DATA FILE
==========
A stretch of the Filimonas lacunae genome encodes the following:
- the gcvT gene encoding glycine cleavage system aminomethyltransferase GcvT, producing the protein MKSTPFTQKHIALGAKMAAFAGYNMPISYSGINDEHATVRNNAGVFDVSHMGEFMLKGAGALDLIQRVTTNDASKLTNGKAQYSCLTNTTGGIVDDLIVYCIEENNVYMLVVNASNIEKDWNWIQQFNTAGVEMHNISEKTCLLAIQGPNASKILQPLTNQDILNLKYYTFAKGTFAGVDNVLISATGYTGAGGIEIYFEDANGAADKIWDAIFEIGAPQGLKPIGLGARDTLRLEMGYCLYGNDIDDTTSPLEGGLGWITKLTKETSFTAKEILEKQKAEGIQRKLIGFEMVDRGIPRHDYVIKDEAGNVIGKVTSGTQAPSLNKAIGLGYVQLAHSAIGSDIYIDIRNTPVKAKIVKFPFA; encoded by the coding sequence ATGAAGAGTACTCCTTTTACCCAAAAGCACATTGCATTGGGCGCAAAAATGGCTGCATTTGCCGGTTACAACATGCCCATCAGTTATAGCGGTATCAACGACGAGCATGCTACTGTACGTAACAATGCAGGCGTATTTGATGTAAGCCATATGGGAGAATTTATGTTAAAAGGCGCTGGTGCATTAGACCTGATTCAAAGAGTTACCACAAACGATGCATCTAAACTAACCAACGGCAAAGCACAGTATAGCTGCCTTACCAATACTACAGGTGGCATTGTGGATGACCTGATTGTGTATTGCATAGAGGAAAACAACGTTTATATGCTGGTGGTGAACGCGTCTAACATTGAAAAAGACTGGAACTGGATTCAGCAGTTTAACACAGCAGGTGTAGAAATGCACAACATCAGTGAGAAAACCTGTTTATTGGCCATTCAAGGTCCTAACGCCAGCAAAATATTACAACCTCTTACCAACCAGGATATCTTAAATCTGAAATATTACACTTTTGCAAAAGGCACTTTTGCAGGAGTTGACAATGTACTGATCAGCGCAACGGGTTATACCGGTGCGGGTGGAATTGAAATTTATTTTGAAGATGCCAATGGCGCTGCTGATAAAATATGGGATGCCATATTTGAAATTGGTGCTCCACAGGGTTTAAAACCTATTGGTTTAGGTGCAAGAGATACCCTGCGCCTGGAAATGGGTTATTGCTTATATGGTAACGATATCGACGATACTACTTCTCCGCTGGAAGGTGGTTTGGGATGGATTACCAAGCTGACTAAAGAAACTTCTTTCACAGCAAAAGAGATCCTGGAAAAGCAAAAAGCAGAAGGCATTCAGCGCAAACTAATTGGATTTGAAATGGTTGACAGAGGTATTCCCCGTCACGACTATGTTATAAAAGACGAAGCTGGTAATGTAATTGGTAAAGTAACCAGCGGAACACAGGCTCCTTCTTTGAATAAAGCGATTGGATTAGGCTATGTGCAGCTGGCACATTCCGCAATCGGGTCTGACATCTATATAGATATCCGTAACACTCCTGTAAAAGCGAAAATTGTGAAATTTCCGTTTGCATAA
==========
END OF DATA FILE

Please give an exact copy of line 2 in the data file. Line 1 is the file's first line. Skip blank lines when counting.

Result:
- the gcvT gene encoding glycine cleavage system aminomethyltransferase GcvT, producing the protein MKSTPFTQKHIALGAKMAAFAGYNMPISYSGINDEHATVRNNAGVFDVSHMGEFMLKGAGALDLIQRVTTNDASKLTNGKAQYSCLTNTTGGIVDDLIVYCIEENNVYMLVVNASNIEKDWNWIQQFNTAGVEMHNISEKTCLLAIQGPNASKILQPLTNQDILNLKYYTFAKGTFAGVDNVLISATGYTGAGGIEIYFEDANGAADKIWDAIFEIGAPQGLKPIGLGARDTLRLEMGYCLYGNDIDDTTSPLEGGLGWITKLTKETSFTAKEILEKQKAEGIQRKLIGFEMVDRGIPRHDYVIKDEAGNVIGKVTSGTQAPSLNKAIGLGYVQLAHSAIGSDIYIDIRNTPVKAKIVKFPFA; encoded by the coding sequence ATGAAGAGTACTCCTTTTACCCAAAAGCACATTGCATTGGGCGCAAAAATGGCTGCATTTGCCGGTTACAACATGCCCATCAGTTATAGCGGTATCAACGACGAGCATGCTACTGTACGTAACAATGCAGGCGTATTTGATGTAAGCCATATGGGAGAATTTATGTTAAAAGGCGCTGGTGCATTAGACCTGATTCAAAGAGTTACCACAAACGATGCATCTAAACTAACCAACGGCAAAGCACAGTATAGCTGCCTTACCAATACTACAGGTGGCATTGTGGATGACCTGATTGTGTATTGCATAGAGGAAAACAACGTTTATATGCTGGTGGTGAACGCGTCTAACATTGAAAAAGACTGGAACTGGATTCAGCAGTTTAACACAGCAGGTGTAGAAATGCACAACATCAGTGAGAAAACCTGTTTATTGGCCATTCAAGGTCCTAACGCCAGCAAAATATTACAACCTCTTACCAACCAGGATATCTTAAATCTGAAATATTACACTTTTGCAAAAGGCACTTTTGCAGGAGTTGACAATGTACTGATCAGCGCAACGGGTTATACCGGTGCGGGTGGAATTGAAATTTATTTTGAAGATGCCAATGGCGCTGCTGATAAAATATGGGATGCCATATTTGAAATTGGTGCTCCACAGGGTTTAAAACCTATTGGTTTAGGTGCAAGAGATACCCTGCGCCTGGAAATGGGTTATTGCTTATATGGTAACGATATCGACGATACTACTTCTCCGCTGGAAGGTGGTTTGGGATGGATTACCAAGCTGACTAAAGAAACTTCTTTCACAGCAAAAGAGATCCTGGAAAAGCAAAAAGCAGAAGGCATTCAGCGCAAACTAATTGGATTTGAAATGGTTGACAGAGGTATTCCCCGTCACGACTATGTTATAAAAGACGAAGCTGGTAATGTAATTGGTAAAGTAACCAGCGGAACACAGGCTCCTTCTTTGAATAAAGCGATTGGATTAGGCTATGTGCAGCTGGCACATTCCGCAATCGGGTCTGACATCTATATAGATATCCGTAACACTCCTGTAAAAGCGAAAATTGTGAAATTTCCGTTTGCATAA